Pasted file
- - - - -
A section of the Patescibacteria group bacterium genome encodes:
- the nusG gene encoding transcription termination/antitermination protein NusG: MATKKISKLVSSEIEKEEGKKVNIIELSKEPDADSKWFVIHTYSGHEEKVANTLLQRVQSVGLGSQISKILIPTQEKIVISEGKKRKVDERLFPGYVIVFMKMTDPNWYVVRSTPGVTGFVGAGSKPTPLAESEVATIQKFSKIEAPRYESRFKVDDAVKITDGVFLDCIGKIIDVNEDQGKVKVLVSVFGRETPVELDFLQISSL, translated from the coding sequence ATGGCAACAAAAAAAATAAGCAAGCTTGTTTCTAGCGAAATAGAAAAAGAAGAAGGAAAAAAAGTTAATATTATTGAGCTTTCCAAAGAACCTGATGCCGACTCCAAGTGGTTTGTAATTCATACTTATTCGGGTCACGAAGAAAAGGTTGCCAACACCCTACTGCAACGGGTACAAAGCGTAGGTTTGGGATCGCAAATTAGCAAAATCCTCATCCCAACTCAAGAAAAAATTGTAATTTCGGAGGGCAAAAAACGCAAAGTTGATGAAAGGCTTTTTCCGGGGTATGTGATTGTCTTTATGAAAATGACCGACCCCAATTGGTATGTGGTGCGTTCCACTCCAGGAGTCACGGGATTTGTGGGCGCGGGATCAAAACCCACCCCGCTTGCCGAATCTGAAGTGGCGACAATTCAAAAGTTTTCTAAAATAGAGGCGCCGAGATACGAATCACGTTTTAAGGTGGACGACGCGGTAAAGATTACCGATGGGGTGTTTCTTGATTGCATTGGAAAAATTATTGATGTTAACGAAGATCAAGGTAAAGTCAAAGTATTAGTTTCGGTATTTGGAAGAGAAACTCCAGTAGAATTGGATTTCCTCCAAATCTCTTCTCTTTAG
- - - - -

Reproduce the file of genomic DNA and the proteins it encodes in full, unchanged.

A section of the Patescibacteria group bacterium genome encodes:
- the nusG gene encoding transcription termination/antitermination protein NusG: MATKKISKLVSSEIEKEEGKKVNIIELSKEPDADSKWFVIHTYSGHEEKVANTLLQRVQSVGLGSQISKILIPTQEKIVISEGKKRKVDERLFPGYVIVFMKMTDPNWYVVRSTPGVTGFVGAGSKPTPLAESEVATIQKFSKIEAPRYESRFKVDDAVKITDGVFLDCIGKIIDVNEDQGKVKVLVSVFGRETPVELDFLQISSL, translated from the coding sequence ATGGCAACAAAAAAAATAAGCAAGCTTGTTTCTAGCGAAATAGAAAAAGAAGAAGGAAAAAAAGTTAATATTATTGAGCTTTCCAAAGAACCTGATGCCGACTCCAAGTGGTTTGTAATTCATACTTATTCGGGTCACGAAGAAAAGGTTGCCAACACCCTACTGCAACGGGTACAAAGCGTAGGTTTGGGATCGCAAATTAGCAAAATCCTCATCCCAACTCAAGAAAAAATTGTAATTTCGGAGGGCAAAAAACGCAAAGTTGATGAAAGGCTTTTTCCGGGGTATGTGATTGTCTTTATGAAAATGACCGACCCCAATTGGTATGTGGTGCGTTCCACTCCAGGAGTCACGGGATTTGTGGGCGCGGGATCAAAACCCACCCCGCTTGCCGAATCTGAAGTGGCGACAATTCAAAAGTTTTCTAAAATAGAGGCGCCGAGATACGAATCACGTTTTAAGGTGGACGACGCGGTAAAGATTACCGATGGGGTGTTTCTTGATTGCATTGGAAAAATTATTGATGTTAACGAAGATCAAGGTAAAGTCAAAGTATTAGTTTCGGTATTTGGAAGAGAAACTCCAGTAGAATTGGATTTCCTCCAAATCTCTTCTCTTTAG